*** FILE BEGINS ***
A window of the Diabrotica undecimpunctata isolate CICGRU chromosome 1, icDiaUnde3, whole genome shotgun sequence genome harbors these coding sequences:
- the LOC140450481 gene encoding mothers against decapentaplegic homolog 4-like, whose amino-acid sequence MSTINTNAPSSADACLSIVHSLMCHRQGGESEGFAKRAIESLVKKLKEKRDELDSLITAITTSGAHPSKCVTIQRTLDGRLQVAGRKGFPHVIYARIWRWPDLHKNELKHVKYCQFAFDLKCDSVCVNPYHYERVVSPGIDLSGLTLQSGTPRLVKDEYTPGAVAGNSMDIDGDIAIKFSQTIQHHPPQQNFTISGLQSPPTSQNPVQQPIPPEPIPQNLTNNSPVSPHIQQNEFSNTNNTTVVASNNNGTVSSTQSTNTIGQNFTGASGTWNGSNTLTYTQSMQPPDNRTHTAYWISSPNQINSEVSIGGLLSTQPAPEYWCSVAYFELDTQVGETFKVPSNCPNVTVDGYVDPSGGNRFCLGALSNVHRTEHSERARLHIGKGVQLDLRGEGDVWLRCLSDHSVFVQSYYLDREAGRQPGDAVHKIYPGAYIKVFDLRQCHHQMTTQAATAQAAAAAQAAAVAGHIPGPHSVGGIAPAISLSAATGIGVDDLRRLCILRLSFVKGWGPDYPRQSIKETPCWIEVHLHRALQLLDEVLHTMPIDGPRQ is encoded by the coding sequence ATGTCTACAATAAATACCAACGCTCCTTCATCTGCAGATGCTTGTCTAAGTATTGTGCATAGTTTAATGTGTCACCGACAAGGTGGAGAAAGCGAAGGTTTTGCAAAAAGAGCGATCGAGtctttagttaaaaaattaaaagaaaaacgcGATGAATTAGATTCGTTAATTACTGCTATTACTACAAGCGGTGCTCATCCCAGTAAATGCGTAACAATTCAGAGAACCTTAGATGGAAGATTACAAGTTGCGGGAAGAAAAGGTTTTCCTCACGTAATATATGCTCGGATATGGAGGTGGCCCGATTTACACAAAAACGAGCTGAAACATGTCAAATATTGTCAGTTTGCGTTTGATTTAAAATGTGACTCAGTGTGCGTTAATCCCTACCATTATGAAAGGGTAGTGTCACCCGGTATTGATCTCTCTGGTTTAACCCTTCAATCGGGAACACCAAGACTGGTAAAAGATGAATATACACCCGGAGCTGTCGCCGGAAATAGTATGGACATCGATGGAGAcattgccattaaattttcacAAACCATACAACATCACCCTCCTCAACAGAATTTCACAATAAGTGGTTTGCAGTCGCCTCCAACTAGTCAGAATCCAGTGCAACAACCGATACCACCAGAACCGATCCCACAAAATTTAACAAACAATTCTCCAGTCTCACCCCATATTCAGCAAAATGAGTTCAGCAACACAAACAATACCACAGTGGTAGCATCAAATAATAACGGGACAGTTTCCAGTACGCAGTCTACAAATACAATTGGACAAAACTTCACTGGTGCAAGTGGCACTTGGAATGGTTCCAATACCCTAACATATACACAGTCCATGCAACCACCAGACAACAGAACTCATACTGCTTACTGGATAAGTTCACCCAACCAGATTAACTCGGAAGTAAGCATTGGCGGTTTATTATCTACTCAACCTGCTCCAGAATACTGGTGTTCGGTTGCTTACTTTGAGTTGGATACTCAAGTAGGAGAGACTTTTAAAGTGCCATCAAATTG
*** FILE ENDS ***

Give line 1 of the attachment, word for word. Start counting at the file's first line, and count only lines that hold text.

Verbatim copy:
A window of the Diabrotica undecimpunctata isolate CICGRU chromosome 1, icDiaUnde3, whole genome shotgun sequence genome harbors these coding sequences: